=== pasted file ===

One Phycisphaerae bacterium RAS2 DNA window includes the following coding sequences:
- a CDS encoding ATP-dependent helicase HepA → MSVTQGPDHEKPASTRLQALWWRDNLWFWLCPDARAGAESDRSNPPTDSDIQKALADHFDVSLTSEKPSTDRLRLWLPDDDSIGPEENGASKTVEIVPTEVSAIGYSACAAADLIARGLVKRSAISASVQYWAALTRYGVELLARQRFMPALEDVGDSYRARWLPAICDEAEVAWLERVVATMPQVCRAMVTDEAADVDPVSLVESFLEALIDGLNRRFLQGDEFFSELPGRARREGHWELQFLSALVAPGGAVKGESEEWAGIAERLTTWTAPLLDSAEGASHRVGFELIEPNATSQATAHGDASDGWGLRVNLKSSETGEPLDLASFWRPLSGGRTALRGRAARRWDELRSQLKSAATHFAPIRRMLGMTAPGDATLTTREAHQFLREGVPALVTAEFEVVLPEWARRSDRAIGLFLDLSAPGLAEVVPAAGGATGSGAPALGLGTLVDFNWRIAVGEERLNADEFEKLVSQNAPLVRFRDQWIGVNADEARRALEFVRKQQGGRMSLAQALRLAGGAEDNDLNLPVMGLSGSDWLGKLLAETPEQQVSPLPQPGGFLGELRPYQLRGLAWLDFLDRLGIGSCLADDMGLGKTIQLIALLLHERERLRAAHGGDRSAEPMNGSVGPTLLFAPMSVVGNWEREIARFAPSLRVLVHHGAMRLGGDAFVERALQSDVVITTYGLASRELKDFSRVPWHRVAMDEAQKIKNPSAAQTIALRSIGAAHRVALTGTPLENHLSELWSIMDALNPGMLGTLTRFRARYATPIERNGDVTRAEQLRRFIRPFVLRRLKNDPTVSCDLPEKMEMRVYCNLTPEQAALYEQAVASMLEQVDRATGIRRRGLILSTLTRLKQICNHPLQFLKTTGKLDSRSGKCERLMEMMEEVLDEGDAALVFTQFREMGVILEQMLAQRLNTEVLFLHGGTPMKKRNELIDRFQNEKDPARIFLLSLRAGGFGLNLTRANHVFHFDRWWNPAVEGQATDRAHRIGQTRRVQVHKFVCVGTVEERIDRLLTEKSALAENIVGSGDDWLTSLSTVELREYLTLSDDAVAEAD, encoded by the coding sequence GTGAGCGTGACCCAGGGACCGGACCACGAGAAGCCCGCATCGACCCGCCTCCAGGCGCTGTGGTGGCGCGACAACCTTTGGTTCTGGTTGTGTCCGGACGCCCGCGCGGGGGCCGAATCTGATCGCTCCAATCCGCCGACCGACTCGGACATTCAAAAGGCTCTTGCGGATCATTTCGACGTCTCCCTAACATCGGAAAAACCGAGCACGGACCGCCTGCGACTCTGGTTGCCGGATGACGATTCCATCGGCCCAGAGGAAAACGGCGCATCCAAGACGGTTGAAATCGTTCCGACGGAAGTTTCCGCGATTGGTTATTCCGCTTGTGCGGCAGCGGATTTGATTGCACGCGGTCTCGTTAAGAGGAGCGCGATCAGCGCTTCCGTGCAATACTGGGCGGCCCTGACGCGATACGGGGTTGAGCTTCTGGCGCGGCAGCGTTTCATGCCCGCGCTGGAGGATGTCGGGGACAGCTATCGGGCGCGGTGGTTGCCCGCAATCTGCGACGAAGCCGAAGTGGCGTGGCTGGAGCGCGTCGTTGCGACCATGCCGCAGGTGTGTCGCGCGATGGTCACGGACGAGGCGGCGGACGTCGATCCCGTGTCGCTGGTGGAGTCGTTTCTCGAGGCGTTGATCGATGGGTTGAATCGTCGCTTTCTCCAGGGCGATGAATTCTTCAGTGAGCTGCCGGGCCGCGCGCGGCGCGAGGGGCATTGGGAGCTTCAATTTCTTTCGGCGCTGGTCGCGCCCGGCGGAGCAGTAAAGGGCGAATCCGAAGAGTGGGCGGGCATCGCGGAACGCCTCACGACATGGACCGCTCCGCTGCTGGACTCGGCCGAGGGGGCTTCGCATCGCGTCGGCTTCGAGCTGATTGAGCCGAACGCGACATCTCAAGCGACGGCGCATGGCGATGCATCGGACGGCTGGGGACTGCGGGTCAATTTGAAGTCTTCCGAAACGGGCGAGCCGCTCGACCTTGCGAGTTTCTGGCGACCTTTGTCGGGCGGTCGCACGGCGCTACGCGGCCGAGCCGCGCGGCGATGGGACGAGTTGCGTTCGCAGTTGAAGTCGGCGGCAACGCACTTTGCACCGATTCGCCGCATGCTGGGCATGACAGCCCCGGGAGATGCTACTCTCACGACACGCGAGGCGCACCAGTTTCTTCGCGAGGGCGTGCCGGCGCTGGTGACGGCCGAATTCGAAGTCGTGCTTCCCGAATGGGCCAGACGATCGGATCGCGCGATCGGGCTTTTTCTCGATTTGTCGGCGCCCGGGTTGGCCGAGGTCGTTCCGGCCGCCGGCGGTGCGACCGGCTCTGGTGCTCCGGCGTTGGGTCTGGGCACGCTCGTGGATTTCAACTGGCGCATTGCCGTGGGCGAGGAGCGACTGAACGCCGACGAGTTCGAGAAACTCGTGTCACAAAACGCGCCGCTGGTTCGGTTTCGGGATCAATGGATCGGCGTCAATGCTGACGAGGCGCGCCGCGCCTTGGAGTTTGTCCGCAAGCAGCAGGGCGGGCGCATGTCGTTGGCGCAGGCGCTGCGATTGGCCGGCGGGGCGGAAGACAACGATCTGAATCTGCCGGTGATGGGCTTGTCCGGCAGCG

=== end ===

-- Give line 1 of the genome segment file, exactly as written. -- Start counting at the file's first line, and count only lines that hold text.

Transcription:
One Phycisphaerae bacterium RAS2 DNA window includes the following coding sequences: